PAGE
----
Tuesday, November 26, 2013

Necessary Sacramental Intention

'There is no need to intend what the Roman Church does; but what the true Church does, whatever that True Church is. Or what Christ instituted. Or what Christians do. Because these all amount to the same thing. You ask: What if someone intends to do what some particular and false church does, which he himself believes to be the true one - for example, the church of Geneva; and intends not to do what the Roman Church does? I answer, even that suffices. Because the man who intends to do what the church of Geneva does, intends to do what the universal Church does. For he intends to do what such-and-such a church does, because he believes it to be a member of the true Universal Church, granted that he is mistaken in recognising the True Church. For the error of the minister about the Church does not take away the efficacy of the Sacrament. Only defect of intention does that.'

- Saint Robert Bellarmine, de Sacramentis in genere chapter 27 paragraph 8.

This excellent new translation of Saint Bellarmine's classic exposition explains clearly why necessary intention in regard to the sacraments is very simple and easy to fulfil. Necessary sacramental intention means intending to 'do what the Church does' in a general sense, faciendi, quod facit Ecclesia, that is, to do what Christians do, or to do what Our Lord commands in the New Testament. One need not intend to do what the Church intends, but only intend to do what the Church (however that word is understood) does. Those who baptise must intend to baptise, those who celebrate the Eucharist must intend to celebrate the Eucharist, those who ordain must intend to ordain. No more. That's it. Period. Nothing could be simpler.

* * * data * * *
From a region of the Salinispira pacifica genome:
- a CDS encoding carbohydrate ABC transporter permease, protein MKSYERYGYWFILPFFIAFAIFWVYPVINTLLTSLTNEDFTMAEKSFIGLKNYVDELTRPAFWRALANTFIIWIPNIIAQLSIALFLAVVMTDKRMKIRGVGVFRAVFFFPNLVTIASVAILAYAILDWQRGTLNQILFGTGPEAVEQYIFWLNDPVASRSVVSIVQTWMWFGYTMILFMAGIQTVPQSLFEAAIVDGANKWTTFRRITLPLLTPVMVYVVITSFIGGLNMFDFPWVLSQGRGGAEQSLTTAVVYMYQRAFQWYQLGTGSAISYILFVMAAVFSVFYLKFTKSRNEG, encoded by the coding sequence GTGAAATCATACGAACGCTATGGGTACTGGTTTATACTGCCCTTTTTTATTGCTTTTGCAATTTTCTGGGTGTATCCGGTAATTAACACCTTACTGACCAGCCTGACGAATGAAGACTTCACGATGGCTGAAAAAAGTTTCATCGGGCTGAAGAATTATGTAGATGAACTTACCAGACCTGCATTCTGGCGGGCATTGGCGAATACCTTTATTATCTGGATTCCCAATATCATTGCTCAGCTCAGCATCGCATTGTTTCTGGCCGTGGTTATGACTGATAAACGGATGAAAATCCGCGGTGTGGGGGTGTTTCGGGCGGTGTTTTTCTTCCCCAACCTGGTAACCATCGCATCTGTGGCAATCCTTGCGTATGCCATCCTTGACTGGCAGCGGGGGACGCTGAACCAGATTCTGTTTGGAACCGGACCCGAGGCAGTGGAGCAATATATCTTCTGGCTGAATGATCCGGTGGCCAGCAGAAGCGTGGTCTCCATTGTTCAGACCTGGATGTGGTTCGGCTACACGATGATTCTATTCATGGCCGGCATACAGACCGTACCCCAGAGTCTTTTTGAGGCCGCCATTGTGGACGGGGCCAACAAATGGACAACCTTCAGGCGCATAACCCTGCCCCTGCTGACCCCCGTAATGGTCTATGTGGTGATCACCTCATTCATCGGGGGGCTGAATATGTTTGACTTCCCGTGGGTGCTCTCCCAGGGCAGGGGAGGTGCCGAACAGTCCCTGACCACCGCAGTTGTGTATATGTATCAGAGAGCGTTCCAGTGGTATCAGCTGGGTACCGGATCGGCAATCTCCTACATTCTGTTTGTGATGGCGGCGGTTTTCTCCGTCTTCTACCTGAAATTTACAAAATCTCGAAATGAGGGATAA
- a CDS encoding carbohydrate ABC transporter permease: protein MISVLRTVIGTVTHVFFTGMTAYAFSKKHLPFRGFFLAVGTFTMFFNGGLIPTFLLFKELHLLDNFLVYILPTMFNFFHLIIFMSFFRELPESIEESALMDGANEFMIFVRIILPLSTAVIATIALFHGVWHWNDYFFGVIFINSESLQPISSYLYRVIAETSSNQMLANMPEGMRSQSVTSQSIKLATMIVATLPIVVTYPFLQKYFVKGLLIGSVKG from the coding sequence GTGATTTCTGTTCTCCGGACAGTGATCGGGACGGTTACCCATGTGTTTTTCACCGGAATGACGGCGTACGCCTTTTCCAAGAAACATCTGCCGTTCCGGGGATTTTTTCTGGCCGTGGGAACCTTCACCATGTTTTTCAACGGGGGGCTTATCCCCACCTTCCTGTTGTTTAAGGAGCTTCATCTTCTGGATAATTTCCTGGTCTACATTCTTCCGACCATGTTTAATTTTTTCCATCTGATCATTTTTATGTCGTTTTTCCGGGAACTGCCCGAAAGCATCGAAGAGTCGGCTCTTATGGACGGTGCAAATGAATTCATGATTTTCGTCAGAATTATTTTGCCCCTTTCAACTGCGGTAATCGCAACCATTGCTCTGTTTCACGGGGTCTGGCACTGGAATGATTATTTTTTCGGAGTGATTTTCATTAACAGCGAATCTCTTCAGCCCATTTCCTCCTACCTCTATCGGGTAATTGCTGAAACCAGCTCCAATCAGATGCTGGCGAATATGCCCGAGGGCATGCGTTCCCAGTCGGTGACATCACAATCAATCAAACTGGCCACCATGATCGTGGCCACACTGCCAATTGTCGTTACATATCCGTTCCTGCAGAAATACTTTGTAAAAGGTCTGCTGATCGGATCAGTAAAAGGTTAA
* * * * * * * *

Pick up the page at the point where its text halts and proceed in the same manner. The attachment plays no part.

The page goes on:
Saint Bellarmine also writes: 'The Council of Trent does not mention the purpose of the sacrament or say that the minister ought to intend to do what the Church intends but what the Church does. Moreover, what the Church does refers to the action, not the purpose. There is required the intention with regard to the action, not in so far as it is a natural action, but in so far as it is a sacred action or ceremony, which Christ instituted or Christians practise. If one intends to perform the ceremony which the Church performs, that is enough.'

Father Edward Yarnold affirms, 'A wrong understanding of the nature of a sacrament does not invalidate the sacrament... All that is necessary is 'the implicit intention of doing what the Church does without reference to the sacrament's effect, as if the minister were to say to himself: "I intend to perform the Christian rite of (say) baptism," and is therefore de facto doing what the Church does without attending to the fact... The traditional intention of doing what the Church does is apparently taken as synonymous with the intention of doing what Christ instituted (quod voluit Christus)... To sum up. There can be no doubt that Bellarmine held to the necessity of intending to do what the Church does only in the sense defined above: namely, that the minister is intending to perform a rite as practised by what he takes to be the Church. To deny the purpose of the sacrament does not extinguish this intention; nor even does the intention not to produce an effect intended by the Church.'